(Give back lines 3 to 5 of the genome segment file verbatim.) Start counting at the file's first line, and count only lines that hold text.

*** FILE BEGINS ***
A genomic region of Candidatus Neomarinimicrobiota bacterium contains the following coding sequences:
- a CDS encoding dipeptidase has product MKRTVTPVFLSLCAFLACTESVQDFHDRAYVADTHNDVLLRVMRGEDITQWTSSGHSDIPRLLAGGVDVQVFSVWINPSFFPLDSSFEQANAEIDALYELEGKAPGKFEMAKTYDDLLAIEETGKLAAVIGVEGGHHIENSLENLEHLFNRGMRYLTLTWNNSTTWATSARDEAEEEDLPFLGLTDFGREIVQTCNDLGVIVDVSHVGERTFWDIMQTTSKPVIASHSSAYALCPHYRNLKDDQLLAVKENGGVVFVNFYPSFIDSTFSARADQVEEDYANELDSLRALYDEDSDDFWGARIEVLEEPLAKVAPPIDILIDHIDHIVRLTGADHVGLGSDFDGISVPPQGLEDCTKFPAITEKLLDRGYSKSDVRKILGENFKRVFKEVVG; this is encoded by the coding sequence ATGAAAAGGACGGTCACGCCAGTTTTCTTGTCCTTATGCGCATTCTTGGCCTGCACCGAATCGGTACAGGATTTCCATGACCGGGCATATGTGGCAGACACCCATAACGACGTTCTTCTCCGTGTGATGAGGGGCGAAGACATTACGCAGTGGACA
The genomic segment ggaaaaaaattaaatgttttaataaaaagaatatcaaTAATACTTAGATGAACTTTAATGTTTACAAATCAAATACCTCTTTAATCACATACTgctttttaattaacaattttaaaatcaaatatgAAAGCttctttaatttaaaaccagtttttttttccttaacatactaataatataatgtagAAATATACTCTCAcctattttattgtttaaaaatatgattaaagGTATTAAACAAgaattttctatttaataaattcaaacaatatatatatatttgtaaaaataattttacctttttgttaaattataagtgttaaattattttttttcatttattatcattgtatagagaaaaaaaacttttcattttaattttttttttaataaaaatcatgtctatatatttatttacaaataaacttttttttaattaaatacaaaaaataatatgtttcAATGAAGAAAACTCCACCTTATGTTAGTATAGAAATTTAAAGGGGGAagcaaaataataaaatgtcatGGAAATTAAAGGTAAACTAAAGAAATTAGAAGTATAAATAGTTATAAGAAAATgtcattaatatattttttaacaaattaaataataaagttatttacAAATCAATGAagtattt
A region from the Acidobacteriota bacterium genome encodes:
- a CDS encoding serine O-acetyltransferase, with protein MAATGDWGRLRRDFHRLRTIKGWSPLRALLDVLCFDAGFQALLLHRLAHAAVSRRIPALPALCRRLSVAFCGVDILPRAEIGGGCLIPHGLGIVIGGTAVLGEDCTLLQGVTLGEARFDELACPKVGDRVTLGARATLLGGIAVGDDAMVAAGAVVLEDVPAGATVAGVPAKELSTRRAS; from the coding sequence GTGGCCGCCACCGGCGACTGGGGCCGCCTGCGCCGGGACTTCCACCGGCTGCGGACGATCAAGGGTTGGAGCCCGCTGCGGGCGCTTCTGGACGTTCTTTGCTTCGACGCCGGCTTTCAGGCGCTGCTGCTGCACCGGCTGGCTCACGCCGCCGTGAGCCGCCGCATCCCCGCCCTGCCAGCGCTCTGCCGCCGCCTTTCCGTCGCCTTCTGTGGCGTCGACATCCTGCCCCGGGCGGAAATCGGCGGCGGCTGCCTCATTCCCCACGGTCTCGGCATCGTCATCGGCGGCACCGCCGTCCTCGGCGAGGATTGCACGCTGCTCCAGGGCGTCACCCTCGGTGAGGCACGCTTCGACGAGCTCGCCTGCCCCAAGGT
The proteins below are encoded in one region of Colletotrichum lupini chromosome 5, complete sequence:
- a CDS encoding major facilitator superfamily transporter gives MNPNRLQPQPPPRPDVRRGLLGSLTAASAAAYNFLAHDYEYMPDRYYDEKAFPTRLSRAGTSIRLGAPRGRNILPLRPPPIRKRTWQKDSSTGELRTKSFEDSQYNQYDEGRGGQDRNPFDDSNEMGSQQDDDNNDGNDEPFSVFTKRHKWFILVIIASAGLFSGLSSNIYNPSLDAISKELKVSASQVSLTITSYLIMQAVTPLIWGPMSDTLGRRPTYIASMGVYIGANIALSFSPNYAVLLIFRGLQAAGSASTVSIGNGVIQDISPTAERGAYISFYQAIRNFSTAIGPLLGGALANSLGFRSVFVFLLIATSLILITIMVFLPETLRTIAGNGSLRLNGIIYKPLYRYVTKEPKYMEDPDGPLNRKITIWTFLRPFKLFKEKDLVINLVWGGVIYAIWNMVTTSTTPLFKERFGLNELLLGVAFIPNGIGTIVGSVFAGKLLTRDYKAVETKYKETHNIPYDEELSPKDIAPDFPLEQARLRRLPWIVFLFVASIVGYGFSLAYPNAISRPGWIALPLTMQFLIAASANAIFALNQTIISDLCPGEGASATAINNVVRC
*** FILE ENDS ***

The genomic segment ggaaaaaaattaaatgttttaataaaaagaatatcaaTAATACTTAGATGAACTTTAATGTTTACAAATCAAATACCTCTTTAATCACATACTgctttttaattaacaattttaaaatcaaatatgAAAGCttctttaatttaaaaccagtttttttttccttaacatactaataatataatgtagAAATATACTCTCAcctattttattgtttaaaaatatgattaaagGTATTAAACAAgaattttctatttaataaattcaaacaatatatatatatttgtaaaaataattttacctttttgttaaattataagtgttaaattattttttttcatttattatcattgtatagagaaaaaaaacttttcattttaattttttttttaataaaaatcatgtctatatatttatttacaaataaacttttttttaattaaatacaaaaaataatatgtttcAATGAAGAAAACTCCACCTTATGTTAGTATAGAAATTTAAAGGGGGAagcaaaataataaaatgtcatGGAAATTAAAGGTAAACTAAAGAAATTAGAAGTATAAATAGTTATAAGAAAATgtcattaatatattttttaacaaattaaataataaagttatttacAAATCAATGAagtattt
A region from the Acidobacteriota bacterium genome encodes:
- a CDS encoding serine O-acetyltransferase, with protein MAATGDWGRLRRDFHRLRTIKGWSPLRALLDVLCFDAGFQALLLHRLAHAAVSRRIPALPALCRRLSVAFCGVDILPRAEIGGGCLIPHGLGIVIGGTAVLGEDCTLLQGVTLGEARFDELACPKVGDRVTLGARATLLGGIAVGDDAMVAAGAVVLEDVPAGATVAGVPAKELSTRRAS; from the coding sequence GTGGCCGCCACCGGCGACTGGGGCCGCCTGCGCCGGGACTTCCACCGGCTGCGGACGATCAAGGGTTGGAGCCCGCTGCGGGCGCTTCTGGACGTTCTTTGCTTCGACGCCGGCTTTCAGGCGCTGCTGCTGCACCGGCTGGCTCACGCCGCCGTGAGCCGCCGCATCCCCGCCCTGCCAGCGCTCTGCCGCCGCCTTTCCGTCGCCTTCTGTGGCGTCGACATCCTGCCCCGGGCGGAAATCGGCGGCGGCTGCCTCATTCCCCACGGTCTCGGCATCGTCATCGGCGGCACCGCCGTCCTCGGCGAGGATTGCACGCTGCTCCAGGGCGTCACCCTCGGTGAGGCACGCTTCGACGAGCTCGCCTGCCCCAAGGT